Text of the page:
Wheat Fasces at 20 Exchange Place

This photo was taken at 20 Exchange Place. It shows a use of a coin as decoration. This coin shows six wheat bushels tied together with the symbols “AVGV” on the left and “STVS” on the right. The symbols are meant to spell out Augustus and he was the Roman emperor who brought Rome into Pax Romana, a time of great economic stability. Now an apartment building, 20 Exchange Place used to be the Farmers Trust building, a banking hall and an office building. This coin is an example of a fasces,  a symbol of the authority of a Roman magistrate, or an elected official. This fasces is meant to show that the building is a place of plentiful wealth and economic stablitity. This is because wheat is often a symbol for plentiful wealth and Augustus is associated with economic stability. IMG_8550

Utopia or Extremism?

In the country of Pakistan, power is gained through military or land. Without either, you’re likely a peasant or a servant. These peasants make around 25$ a month and are subject to the landlords they work for. This system hasn’t changed since Pakistan’s independence in 1947. Although Pakistan is transitioning into a democracy since 2008, little to no real change has occurred. This is where terrorism and extremists enter the picture. Many have grown tired of this unfair system, where your path in life is almost guaranteed depending on which social class you’re born into. In an article by Sabrina Tavernise in the New York Times, a specific religious extremist group is detailed. This group is compared to early Communists in Russia and are said to force their ideology down the elite’s throats. The extremists, similarly to Russian revolutionaries, seem to value overthrowing the elite. They believe power should be distributed to all and violence is necessary to bring about change. All revolutions in history have been violent and in order to change the status quo. The ones starting the revolution have always been seen as extremists and been rejected by those in power. The extremists in Pakistan are no different, however their goals are unknown so they are simply spreading violence at the moment. Xenophon, who praised Sparta’s discipline, would support these Pakistani extremists. Xenophon was a fan of Sparta’s way of life, even though they treated their slaves terribly. Sparta’s view on violence and authority can be compared to Stalin’s dictatorship. Crushing all dissent and using violence to have people conform to a specific view of society is a technic both have used. If Pakistani extremists are as described in the article, then Xenophon would be intrigued by their motives.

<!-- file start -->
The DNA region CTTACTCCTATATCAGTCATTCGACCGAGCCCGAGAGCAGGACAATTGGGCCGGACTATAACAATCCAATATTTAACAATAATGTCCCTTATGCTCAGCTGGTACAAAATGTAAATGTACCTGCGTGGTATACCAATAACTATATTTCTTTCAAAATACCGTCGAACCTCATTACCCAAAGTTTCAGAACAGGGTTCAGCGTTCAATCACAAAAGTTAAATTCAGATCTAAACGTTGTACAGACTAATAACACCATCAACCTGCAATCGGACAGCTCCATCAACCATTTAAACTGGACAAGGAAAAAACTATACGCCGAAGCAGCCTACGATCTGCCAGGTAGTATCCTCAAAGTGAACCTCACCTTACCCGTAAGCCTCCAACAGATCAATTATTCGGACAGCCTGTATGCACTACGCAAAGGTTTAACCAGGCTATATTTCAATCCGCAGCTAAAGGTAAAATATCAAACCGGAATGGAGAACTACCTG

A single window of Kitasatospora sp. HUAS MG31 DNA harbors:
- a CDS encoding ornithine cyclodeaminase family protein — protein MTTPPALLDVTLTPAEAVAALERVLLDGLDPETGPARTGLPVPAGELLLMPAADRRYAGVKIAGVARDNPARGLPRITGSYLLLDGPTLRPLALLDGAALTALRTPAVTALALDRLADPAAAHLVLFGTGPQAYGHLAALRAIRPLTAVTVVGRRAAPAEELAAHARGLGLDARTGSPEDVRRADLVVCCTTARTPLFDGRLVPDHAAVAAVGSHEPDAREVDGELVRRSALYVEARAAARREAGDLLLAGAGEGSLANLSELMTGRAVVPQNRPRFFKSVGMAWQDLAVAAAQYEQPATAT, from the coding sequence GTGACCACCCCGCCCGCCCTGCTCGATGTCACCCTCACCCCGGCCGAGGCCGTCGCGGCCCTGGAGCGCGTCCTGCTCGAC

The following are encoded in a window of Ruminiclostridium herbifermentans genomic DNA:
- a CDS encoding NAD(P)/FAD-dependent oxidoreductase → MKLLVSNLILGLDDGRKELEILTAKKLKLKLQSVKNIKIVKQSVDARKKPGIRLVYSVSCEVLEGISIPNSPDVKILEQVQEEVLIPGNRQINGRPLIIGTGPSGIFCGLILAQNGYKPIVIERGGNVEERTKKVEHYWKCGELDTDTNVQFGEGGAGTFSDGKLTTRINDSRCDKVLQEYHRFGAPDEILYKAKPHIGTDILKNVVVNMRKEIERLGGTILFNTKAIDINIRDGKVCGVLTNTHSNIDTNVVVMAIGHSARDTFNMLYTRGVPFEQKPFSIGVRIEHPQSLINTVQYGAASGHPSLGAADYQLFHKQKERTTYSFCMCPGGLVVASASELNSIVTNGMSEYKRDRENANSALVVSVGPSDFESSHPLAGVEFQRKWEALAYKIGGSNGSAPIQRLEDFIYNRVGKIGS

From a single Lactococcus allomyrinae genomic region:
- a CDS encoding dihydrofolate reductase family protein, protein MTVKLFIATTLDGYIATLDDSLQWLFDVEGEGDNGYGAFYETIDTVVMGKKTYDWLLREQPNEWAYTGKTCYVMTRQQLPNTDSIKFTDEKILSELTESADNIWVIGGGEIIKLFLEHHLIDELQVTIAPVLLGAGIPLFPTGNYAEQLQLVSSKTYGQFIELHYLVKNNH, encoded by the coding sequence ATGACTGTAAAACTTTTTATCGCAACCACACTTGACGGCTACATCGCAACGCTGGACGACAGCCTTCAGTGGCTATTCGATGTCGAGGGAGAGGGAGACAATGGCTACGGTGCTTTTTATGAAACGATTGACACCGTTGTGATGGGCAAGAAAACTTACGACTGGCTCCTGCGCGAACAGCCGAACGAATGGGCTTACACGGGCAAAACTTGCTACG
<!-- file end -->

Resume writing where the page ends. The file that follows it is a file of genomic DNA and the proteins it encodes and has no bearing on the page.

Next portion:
-Ahmed, Team Mars

Tavernise, Sabrina. “From rural Pakistan, tales of a hidden world lived and shared.” New York Times, 25 July 2009, p. A11(L). New York State Newspaperslogin.ez-proxy.brooklyn.cuny.edu/login?url=http://go.galegroup.com/ps/i.do?p=SPN.SP01&sw=w&u=nysl_me_brookcol&v=2.1&id=GALE%7CA204397896&it=r&asid=bb58caa7fbcc87d36c72ea4bd3aa731c. Accessed 22 Sept. 2017.

AudenHorae, www3.dbu.edu/mitchell/audenhor.htm. Accessed 22 Sept. 2017.

 

Guns in Class?